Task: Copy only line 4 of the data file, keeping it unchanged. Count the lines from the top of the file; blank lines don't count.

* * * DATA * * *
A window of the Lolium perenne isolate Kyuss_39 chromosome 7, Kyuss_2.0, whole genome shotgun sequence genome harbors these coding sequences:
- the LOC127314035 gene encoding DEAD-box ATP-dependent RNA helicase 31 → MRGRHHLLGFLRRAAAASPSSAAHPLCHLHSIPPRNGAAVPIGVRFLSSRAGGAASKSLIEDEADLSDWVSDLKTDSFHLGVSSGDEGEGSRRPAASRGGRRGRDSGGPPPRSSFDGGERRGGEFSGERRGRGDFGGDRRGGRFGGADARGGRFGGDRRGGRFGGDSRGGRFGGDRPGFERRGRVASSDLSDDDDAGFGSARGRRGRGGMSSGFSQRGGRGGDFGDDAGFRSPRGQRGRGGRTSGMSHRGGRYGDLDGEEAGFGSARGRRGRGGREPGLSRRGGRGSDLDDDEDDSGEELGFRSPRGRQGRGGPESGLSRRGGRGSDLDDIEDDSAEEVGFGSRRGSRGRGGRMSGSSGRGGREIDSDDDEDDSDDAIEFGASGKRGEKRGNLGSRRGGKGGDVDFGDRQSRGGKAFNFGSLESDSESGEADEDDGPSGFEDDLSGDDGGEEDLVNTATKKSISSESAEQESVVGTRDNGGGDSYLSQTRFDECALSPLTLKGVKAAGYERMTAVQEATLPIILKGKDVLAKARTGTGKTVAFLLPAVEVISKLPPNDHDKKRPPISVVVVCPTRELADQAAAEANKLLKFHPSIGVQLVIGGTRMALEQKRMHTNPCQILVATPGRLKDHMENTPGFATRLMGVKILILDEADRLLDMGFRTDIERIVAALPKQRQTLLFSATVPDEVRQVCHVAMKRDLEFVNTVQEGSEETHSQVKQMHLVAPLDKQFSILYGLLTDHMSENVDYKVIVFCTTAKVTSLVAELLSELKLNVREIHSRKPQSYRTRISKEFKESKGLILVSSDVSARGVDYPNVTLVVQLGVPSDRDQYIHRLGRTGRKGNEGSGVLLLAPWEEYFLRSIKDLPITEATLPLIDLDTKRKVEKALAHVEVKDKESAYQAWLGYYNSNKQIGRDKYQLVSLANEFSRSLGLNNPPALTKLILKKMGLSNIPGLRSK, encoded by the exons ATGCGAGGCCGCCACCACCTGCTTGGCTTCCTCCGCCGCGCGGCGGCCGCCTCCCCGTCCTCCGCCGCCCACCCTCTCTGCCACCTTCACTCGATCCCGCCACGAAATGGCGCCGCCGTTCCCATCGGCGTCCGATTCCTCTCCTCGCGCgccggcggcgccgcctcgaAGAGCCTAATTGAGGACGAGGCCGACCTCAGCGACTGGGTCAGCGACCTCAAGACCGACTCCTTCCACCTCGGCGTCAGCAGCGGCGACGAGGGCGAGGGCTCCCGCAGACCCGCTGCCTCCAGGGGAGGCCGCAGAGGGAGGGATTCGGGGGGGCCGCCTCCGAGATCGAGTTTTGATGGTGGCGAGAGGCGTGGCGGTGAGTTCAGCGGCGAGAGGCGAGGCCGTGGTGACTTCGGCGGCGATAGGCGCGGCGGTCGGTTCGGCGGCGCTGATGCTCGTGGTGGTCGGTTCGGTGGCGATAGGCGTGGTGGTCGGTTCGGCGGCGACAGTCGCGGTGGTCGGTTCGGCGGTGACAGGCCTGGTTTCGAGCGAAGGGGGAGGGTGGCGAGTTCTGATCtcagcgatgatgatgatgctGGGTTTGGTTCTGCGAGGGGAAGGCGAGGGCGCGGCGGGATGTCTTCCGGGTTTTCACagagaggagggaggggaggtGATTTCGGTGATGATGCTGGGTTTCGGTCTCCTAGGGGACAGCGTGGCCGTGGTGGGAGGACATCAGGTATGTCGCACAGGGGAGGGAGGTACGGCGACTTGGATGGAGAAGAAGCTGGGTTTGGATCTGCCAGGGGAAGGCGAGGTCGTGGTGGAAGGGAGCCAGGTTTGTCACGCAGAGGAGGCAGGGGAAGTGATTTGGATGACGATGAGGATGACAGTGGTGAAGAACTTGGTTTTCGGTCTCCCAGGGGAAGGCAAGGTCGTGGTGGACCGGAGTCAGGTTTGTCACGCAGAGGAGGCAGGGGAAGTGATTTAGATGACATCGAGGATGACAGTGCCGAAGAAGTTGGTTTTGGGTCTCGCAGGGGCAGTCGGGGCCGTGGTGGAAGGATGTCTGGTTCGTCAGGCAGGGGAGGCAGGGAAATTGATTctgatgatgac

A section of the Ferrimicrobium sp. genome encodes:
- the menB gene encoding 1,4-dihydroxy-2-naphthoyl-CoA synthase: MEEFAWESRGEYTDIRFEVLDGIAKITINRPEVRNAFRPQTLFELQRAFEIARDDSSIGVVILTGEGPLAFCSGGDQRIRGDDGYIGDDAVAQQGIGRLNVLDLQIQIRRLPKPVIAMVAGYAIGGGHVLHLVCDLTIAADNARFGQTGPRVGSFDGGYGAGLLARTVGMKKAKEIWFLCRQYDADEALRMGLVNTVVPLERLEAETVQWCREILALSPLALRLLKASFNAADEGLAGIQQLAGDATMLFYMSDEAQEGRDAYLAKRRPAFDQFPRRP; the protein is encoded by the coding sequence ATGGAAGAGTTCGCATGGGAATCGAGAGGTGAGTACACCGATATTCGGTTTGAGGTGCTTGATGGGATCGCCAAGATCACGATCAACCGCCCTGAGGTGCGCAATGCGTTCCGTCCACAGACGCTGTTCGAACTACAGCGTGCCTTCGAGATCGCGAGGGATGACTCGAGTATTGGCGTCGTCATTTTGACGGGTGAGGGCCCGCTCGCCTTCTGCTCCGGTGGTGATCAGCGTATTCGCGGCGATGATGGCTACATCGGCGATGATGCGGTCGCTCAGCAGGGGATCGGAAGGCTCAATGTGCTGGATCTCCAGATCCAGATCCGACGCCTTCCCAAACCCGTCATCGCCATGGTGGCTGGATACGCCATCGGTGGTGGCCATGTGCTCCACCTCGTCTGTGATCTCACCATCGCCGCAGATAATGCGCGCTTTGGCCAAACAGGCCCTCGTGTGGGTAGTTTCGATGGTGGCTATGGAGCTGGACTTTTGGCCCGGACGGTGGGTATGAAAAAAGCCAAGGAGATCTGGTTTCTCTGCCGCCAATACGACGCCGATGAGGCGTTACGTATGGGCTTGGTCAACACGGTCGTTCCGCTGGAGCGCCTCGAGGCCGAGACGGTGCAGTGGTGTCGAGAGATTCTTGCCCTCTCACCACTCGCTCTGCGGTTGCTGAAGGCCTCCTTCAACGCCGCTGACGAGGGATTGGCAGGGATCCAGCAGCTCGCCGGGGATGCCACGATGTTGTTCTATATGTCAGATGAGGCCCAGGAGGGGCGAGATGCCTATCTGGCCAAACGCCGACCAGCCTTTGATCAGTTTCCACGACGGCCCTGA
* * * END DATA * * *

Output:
- the menB gene encoding 1,4-dihydroxy-2-naphthoyl-CoA synthase: MEEFAWESRGEYTDIRFEVLDGIAKITINRPEVRNAFRPQTLFELQRAFEIARDDSSIGVVILTGEGPLAFCSGGDQRIRGDDGYIGDDAVAQQGIGRLNVLDLQIQIRRLPKPVIAMVAGYAIGGGHVLHLVCDLTIAADNARFGQTGPRVGSFDGGYGAGLLARTVGMKKAKEIWFLCRQYDADEALRMGLVNTVVPLERLEAETVQWCREILALSPLALRLLKASFNAADEGLAGIQQLAGDATMLFYMSDEAQEGRDAYLAKRRPAFDQFPRRP; the protein is encoded by the coding sequence ATGGAAGAGTTCGCATGGGAATCGAGAGGTGAGTACACCGATATTCGGTTTGAGGTGCTTGATGGGATCGCCAAGATCACGATCAACCGCCCTGAGGTGCGCAATGCGTTCCGTCCACAGACGCTGTTCGAACTACAGCGTGCCTTCGAGATCGCGAGGGATGACTCGAGTATTGGCGTCGTCATTTTGACGGGTGAGGGCCCGCTCGCCTTCTGCTCCGGTGGTGATCAGCGTATTCGCGGCGATGATGGCTACATCGGCGATGATGCGGTCGCTCAGCAGGGGATCGGAAGGCTCAATGTGCTGGATCTCCAGATCCAGATCCGACGCCTTCCCAAACCCGTCATCGCCATGGTGGCTGGATACGCCATCGGTGGTGGCCATGTGCTCCACCTCGTCTGTGATCTCACCATCGCCGCAGATAATGCGCGCTTTGGCCAAACAGGCCCTCGTGTGGGTAGTTTCGATGGTGGCTATGGAGCTGGACTTTTGGCCCGGACGGTGGGTATGAAAAAAGCCAAGGAGATCTGGTTTCTCTGCCGCCAATACGACGCCGATGAGGCGTTACGTATGGGCTTGGTCAACACGGTCGTTCCGCTGGAGCGCCTCGAGGCCGAGACGGTGCAGTGGTGTCGAGAGATTCTTGCCCTCTCACCACTCGCTCTGCGGTTGCTGAAGGCCTCCTTCAACGCCGCTGACGAGGGATTGGCAGGGATCCAGCAGCTCGCCGGGGATGCCACGATGTTGTTCTATATGTCAGATGAGGCCCAGGAGGGGCGAGATGCCTATCTGGCCAAACGCCGACCAGCCTTTGATCAGTTTCCACGACGGCCCTGA